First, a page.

Inaugural Week Missteps From Clinton, Biden and the Media
I close this first week of the Barack Obama presidency with a few churlish thoughts that, perhaps, I should keep to myself but won't. I'm in the autumn years of life, beyond the point of worrying about my life when I grow up. So here goes:
No. 1 -- William Jefferson Clinton.
Pray that he becomes acquainted with John 3:30: "He must increase, but I must decrease."
Obama and his ascending secretary of state need a lot less Bill Clinton.
I tuned in to Wednesday's National Prayer Service at Washington National Cathedral, a historic event that marks the end of the president's inauguration.
Sitting in the front pew after a day of ceremonies and a night of partying was our new president, flanked by his wife, Michelle, and by Vice President Joe Biden and his wife, Jill.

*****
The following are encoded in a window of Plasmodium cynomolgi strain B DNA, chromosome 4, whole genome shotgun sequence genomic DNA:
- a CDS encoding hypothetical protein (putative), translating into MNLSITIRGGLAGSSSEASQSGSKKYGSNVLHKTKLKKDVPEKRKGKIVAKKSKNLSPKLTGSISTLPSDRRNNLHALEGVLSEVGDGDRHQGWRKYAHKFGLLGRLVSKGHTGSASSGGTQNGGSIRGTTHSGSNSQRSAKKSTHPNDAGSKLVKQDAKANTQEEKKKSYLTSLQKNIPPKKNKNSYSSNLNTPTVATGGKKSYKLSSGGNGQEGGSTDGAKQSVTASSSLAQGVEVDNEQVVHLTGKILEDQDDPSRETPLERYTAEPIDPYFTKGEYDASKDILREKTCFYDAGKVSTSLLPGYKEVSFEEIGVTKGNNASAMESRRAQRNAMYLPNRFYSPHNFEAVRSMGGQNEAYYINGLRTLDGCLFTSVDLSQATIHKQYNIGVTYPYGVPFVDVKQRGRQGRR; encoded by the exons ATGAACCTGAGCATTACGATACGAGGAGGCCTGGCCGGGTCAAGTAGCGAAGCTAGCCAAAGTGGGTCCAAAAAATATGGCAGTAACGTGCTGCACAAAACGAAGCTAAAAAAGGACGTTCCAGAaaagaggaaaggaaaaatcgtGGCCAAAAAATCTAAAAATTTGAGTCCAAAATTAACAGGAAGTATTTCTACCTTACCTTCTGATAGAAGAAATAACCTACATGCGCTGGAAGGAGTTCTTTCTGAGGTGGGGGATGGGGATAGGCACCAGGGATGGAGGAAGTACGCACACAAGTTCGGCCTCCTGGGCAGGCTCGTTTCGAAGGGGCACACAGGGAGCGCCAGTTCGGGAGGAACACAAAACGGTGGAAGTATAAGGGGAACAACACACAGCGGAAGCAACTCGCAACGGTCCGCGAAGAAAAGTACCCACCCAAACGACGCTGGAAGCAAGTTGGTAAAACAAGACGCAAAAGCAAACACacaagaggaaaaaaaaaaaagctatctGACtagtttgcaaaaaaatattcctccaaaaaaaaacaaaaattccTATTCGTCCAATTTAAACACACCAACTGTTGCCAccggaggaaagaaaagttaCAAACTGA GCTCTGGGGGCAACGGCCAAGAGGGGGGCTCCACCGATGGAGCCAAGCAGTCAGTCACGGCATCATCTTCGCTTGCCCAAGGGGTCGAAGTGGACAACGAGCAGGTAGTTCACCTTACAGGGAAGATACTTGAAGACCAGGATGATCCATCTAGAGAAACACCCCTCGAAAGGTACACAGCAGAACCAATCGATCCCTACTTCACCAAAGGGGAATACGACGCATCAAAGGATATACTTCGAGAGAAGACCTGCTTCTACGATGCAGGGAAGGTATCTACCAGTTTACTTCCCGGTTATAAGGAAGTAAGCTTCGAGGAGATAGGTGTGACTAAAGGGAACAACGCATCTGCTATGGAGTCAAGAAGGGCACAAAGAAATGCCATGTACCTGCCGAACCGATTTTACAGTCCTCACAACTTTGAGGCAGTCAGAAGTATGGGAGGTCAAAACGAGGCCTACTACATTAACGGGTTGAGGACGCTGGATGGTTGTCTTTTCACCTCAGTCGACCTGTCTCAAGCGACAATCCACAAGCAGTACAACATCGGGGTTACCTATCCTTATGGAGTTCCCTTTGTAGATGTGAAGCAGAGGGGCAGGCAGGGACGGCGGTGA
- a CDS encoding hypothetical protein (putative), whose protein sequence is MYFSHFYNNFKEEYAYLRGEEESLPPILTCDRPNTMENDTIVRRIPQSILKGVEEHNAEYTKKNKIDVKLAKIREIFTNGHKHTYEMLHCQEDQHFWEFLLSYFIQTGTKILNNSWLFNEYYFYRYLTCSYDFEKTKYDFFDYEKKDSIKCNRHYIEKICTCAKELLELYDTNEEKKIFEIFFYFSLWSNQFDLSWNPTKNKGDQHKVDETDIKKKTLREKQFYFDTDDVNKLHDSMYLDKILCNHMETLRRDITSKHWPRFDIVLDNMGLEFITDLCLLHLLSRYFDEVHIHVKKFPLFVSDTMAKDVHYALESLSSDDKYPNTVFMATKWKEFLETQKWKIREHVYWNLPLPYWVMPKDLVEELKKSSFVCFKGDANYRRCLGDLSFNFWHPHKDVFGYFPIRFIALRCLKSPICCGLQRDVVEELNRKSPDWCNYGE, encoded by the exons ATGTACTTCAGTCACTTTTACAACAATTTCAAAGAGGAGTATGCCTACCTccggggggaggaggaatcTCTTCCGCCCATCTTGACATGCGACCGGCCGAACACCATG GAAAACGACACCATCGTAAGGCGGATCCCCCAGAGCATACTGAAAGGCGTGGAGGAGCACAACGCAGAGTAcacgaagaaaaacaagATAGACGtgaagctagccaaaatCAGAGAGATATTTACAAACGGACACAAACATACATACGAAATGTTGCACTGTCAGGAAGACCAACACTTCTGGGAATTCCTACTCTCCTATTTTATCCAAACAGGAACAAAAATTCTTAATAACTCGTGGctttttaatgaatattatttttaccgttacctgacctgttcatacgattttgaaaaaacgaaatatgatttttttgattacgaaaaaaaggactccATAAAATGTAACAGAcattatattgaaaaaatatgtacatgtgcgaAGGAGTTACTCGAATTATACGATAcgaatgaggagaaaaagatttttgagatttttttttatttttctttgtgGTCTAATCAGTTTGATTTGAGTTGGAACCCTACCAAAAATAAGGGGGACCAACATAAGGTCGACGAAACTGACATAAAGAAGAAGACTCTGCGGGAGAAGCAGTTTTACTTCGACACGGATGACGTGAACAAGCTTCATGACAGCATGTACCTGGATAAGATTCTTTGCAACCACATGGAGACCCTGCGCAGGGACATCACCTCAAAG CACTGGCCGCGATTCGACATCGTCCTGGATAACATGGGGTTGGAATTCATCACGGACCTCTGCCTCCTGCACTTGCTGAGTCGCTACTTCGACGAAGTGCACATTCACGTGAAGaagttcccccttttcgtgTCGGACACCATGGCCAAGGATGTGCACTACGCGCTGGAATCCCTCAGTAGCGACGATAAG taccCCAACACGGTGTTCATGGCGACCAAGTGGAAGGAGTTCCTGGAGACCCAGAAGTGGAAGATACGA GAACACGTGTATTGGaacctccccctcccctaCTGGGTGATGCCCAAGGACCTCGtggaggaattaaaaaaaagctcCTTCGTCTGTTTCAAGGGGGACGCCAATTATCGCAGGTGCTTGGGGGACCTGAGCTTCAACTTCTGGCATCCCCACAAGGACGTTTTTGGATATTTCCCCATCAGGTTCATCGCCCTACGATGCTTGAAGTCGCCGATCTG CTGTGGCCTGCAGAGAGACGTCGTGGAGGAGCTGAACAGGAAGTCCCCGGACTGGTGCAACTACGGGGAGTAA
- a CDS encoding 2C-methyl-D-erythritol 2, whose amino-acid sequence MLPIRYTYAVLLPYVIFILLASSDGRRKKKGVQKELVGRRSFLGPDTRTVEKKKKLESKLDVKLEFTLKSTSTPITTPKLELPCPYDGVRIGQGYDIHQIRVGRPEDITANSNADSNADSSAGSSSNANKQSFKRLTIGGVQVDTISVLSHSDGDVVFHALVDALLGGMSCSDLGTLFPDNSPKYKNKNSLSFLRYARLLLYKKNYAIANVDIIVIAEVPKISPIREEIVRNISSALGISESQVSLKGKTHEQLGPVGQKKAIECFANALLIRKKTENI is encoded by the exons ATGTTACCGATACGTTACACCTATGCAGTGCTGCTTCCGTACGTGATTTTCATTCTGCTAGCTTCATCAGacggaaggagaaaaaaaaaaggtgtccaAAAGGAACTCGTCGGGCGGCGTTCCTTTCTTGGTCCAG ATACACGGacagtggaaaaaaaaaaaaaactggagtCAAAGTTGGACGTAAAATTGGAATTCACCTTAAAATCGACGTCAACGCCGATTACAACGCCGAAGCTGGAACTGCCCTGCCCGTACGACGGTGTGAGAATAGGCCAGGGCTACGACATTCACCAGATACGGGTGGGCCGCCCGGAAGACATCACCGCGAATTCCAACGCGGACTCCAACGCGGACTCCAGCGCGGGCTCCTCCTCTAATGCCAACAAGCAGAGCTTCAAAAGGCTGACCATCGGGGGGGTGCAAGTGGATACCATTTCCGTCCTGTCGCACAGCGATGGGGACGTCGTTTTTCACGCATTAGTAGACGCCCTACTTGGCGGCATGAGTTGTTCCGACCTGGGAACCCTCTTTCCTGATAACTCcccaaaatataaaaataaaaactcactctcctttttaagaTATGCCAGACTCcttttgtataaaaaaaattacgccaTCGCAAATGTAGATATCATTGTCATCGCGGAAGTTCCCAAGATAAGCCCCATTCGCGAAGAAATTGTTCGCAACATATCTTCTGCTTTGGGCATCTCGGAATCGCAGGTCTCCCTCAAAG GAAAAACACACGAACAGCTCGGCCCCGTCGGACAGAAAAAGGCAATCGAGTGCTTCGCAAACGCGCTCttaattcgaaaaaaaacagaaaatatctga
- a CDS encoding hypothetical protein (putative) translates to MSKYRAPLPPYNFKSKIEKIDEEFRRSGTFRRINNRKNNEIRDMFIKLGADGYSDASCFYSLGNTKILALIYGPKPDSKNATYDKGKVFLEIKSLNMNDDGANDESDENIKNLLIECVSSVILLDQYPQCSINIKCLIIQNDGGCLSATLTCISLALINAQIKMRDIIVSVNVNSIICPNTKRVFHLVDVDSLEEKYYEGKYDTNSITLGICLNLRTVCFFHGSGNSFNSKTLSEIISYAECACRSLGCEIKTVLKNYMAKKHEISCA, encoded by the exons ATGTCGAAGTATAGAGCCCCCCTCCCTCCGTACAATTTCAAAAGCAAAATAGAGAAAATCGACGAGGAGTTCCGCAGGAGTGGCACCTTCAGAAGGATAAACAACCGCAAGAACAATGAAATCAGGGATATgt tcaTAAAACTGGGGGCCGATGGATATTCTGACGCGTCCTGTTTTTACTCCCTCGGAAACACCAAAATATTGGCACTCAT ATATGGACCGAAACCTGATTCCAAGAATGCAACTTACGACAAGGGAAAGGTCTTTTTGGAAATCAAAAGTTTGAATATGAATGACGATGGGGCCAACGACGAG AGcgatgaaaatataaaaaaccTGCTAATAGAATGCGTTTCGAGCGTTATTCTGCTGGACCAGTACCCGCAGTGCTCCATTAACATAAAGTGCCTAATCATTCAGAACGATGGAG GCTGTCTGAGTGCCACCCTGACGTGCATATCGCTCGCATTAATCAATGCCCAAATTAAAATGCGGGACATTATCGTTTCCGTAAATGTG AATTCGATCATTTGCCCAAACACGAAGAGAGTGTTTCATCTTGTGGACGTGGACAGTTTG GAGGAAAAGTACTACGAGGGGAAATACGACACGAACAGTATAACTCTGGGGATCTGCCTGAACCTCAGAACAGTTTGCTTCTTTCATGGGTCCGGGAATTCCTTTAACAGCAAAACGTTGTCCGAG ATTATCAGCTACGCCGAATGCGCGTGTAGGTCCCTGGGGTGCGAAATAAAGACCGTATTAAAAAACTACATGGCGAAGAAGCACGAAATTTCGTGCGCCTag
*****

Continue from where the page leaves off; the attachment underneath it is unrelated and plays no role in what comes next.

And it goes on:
But wait! Also seated in the front pew was Hillary Clinton, who was still only Obama's secretary of state nominee. How did she rate that, while the rest of Obama's team was seated among the 3,200 invited guests?
Hillary Clinton made the front row because the man seated to her right used to be president.
Even if asked by the first family or planners to occupy the front pew, the Clintons should have had the good grace not to horn in. It was not their hour.
Hillary Clinton belonged in the company of her administration peers and the other guests. And Bill Clinton should have made himself scarce along with the three other former presidents. After all, unwritten protocol holds that former chief executives don't hang around Washington after their time is up.
Evidently, Clinton hasn't grown out of his status anxiety.
Which gets us to Hillary Clinton's swearing in as secretary of state.